Featured Research

from universities, journals, and other organizations

End-of-life care helps heart to patients and families, study suggests

Date:
June 1, 2011
Source:
Mayo Clinic
Summary:
For patients with severe heart failure, an implanted mechanical pump known as a Left Ventricular Assist Device can be a life-sustaining treatment.

For patients with severe heart failure, an implanted mechanical pump known as a Left Ventricular Assist Device (LVAD) can be a life-sustaining treatment. Even though the technology involves risks, few patients and their families tend to talk explicitly about the "what ifs" before surgery takes place. In the June issue of Mayo Clinic Proceedings, a team of Mayo Clinic researchers found that careful discussions at the bedside about patients' end-of-life preferences brought relief to families and eased subsequent medical care.

"Previous studies have looked at the ethics of LVAD surgery and the role of patient and family members when it comes to turning the device off," says lead author Keith Swetz, M.D., an internist and specialist in palliative medicine. "But these are complex patients and many things can happen. To our knowledge, this was the first study to investigate how to help patients and families to be proactive in decision-making before patients' quality of life is compromised."

The study looked at 19 patients dependent on LVAD as a long-term survival strategy rather than as a "bridge" to a heart transplant. Among them, 13 patients and their families discussed advanced care wishes with a palliative care team that included physicians and social workers. The study found the conversations provided guidance when adverse events occurred, such as when a patient fell after surgery and suffered brain damage. The study also found LVAD patients often presumed family members were aware of their end-of-life wishes, when, in fact, spouses and children were grateful to be guided in a conversation.

The study affirms the effectiveness of palliative care discussions before LVAD surgery, and provides guidelines for clinicians and hospitals about how to address end-of-life decision-making. "It can be a tough conversation for families to have but we found it didn't cause stress or loss of hope," Dr. Swetz says. "Instead, having the conversation brought relief and was ultimately reassuring for families and patients."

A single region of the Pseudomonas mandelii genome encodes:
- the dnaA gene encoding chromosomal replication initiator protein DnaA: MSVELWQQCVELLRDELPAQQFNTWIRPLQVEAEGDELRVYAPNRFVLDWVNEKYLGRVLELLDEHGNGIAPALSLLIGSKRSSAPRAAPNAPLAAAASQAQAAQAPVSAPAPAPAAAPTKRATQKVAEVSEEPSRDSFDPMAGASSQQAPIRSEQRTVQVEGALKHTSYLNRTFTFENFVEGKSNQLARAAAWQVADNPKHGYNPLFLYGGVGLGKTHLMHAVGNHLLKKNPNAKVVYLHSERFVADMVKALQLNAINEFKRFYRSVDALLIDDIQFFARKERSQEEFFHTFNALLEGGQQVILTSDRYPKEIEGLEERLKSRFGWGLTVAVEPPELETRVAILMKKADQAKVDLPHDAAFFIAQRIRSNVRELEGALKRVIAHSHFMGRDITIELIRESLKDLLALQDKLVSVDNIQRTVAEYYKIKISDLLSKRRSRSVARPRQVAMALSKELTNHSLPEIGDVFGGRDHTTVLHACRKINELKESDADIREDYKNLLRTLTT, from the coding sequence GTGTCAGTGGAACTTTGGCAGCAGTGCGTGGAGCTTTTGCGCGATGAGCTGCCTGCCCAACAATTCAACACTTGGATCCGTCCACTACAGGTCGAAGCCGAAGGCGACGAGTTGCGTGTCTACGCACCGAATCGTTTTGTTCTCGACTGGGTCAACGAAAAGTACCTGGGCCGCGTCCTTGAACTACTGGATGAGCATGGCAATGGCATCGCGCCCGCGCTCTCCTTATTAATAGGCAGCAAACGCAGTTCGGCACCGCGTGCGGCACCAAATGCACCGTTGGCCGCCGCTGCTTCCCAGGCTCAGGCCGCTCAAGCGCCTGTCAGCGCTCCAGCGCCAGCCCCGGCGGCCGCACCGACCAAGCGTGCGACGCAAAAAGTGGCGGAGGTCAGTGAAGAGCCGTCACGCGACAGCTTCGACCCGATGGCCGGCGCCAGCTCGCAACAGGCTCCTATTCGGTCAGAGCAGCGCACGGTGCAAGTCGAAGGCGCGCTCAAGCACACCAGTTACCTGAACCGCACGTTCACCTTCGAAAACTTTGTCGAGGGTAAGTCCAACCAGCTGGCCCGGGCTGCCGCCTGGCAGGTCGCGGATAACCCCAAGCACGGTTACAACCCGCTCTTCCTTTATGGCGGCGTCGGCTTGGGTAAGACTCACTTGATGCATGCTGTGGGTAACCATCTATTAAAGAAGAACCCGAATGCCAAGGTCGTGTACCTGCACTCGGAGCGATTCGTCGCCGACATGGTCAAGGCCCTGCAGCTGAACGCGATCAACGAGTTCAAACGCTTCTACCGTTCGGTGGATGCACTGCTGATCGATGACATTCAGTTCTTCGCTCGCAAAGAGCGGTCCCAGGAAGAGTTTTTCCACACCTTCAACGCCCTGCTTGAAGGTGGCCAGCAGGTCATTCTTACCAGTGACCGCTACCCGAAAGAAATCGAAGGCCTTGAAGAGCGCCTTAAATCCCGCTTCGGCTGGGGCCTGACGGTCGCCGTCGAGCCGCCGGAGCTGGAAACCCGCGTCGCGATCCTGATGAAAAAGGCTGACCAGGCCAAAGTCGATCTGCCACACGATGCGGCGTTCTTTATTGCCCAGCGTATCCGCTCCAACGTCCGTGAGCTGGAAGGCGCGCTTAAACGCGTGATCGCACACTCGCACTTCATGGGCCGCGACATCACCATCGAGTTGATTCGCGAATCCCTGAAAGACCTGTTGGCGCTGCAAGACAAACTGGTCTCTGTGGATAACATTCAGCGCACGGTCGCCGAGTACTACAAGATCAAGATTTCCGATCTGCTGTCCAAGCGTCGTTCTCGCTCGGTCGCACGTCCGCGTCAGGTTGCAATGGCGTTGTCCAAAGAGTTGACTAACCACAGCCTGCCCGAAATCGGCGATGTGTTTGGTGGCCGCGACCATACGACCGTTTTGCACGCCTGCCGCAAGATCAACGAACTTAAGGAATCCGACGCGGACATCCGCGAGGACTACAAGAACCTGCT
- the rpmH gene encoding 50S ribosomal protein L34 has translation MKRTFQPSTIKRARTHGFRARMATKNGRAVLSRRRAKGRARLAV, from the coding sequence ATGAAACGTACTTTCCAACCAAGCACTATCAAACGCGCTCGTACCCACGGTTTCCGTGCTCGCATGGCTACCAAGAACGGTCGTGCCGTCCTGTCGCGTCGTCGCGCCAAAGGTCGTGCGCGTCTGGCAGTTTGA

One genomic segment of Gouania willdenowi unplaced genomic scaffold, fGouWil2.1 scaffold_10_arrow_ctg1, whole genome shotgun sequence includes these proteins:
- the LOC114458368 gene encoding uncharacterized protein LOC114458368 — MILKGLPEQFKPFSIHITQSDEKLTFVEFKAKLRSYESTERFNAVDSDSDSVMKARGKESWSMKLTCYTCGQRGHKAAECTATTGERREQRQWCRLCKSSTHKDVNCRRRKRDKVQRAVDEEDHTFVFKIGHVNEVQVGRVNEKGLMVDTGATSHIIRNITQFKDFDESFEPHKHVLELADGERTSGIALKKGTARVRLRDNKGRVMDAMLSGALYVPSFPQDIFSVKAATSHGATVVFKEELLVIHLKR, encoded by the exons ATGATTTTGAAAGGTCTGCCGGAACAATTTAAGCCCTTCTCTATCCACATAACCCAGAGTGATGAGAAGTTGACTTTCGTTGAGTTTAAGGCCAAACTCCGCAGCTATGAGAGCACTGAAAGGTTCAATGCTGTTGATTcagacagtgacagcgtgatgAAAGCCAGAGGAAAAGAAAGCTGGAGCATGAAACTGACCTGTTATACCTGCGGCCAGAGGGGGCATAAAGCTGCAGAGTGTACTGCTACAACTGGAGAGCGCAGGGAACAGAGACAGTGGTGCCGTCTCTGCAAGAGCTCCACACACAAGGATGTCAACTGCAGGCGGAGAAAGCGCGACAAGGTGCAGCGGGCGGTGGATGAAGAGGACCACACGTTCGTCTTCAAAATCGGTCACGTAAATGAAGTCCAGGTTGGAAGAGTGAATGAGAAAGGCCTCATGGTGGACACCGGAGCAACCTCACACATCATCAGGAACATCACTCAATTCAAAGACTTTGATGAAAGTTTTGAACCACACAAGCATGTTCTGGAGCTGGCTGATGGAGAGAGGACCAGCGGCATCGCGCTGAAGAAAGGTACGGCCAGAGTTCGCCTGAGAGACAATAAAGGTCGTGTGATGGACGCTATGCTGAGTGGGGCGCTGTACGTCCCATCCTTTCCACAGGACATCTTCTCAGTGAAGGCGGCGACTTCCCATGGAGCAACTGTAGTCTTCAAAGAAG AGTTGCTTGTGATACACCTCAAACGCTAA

Story Source:

The above story is based on materials provided by Mayo Clinic. Note: Materials may be edited for content and length.


Cite This Page:

Mayo Clinic. "End-of-life care helps heart to patients and families, study suggests." ScienceDaily. ScienceDaily, 1 June 2011. <www.sciencedaily.com/releases/2011/06/110601131749.htm>.
Mayo Clinic. (2011, June 1). End-of-life care helps heart to patients and families, study suggests. ScienceDaily. Retrieved September 30, 2014 from www.sciencedaily.com/releases/2011/06/110601131749.htm
Mayo Clinic. "End-of-life care helps heart to patients and families, study suggests." ScienceDaily. www.sciencedaily.com/releases/2011/06/110601131749.htm (accessed September 30, 2014).

Share This



More Health & Medicine News

Tuesday, September 30, 2014

Featured Research

from universities, journals, and other organizations


Featured Videos

from AP, Reuters, AFP, and other news services

How 'Yes Means Yes' Defines Sexual Assault

How 'Yes Means Yes' Defines Sexual Assault

Newsy (Sep. 29, 2014) Aimed at reducing sexual assaults on college campuses, California has adopted a new law changing the standard of consent for sexual activity. Video provided by Newsy
Powered by NewsLook.com
Scientists May Have Found An Early Sign Of Pancreatic Cancer

Scientists May Have Found An Early Sign Of Pancreatic Cancer

Newsy (Sep. 29, 2014) Researchers looked at 1,500 blood samples and determined people who developed pancreatic cancer had more branched chain amino acids. Video provided by Newsy
Powered by NewsLook.com
Colo. Doctors See Cluster of Enterovirus Cases

Colo. Doctors See Cluster of Enterovirus Cases

AP (Sep. 29, 2014) Doctors at the Children's Hospital of Colorado say they have treated over 4,000 children with serious respiratory illnesses since August. Nine of the patients have shown distinct neurological symptoms, including limb weakness. (Sept. 29) Video provided by AP
Powered by NewsLook.com
Dr.'s Unsure of Cause of Fast-Spreading Virus

Dr.'s Unsure of Cause of Fast-Spreading Virus

AP (Sep. 29, 2014) Doctors at the Children's Hospital of Colorado say they have treated over 4,000 children with serious respiratory illnesses since August. Nine of the patients have shown distinct neurological symptoms, including limb weakness. (Sept. 29) Video provided by AP
Powered by NewsLook.com

Search ScienceDaily

Number of stories in archives: 140,361

Find with keyword(s):
Enter a keyword or phrase to search ScienceDaily for related topics and research stories.

Save/Print:
Share:

Breaking News:

Strange & Offbeat Stories


Health & Medicine

Mind & Brain

Living & Well

In Other News

... from NewsDaily.com

Science News

Health News

Environment News

Technology News



Save/Print:
Share:

Free Subscriptions


Get the latest science news with ScienceDaily's free email newsletters, updated daily and weekly. Or view hourly updated newsfeeds in your RSS reader:

Get Social & Mobile


Keep up to date with the latest news from ScienceDaily via social networks and mobile apps:

Have Feedback?


Tell us what you think of ScienceDaily -- we welcome both positive and negative comments. Have any problems using the site? Questions?
Mobile: iPhone Android Web
Follow: Facebook Twitter Google+
Subscribe: RSS Feeds Email Newsletters
Latest Headlines Health & Medicine Mind & Brain Space & Time Matter & Energy Computers & Math Plants & Animals Earth & Climate Fossils & Ruins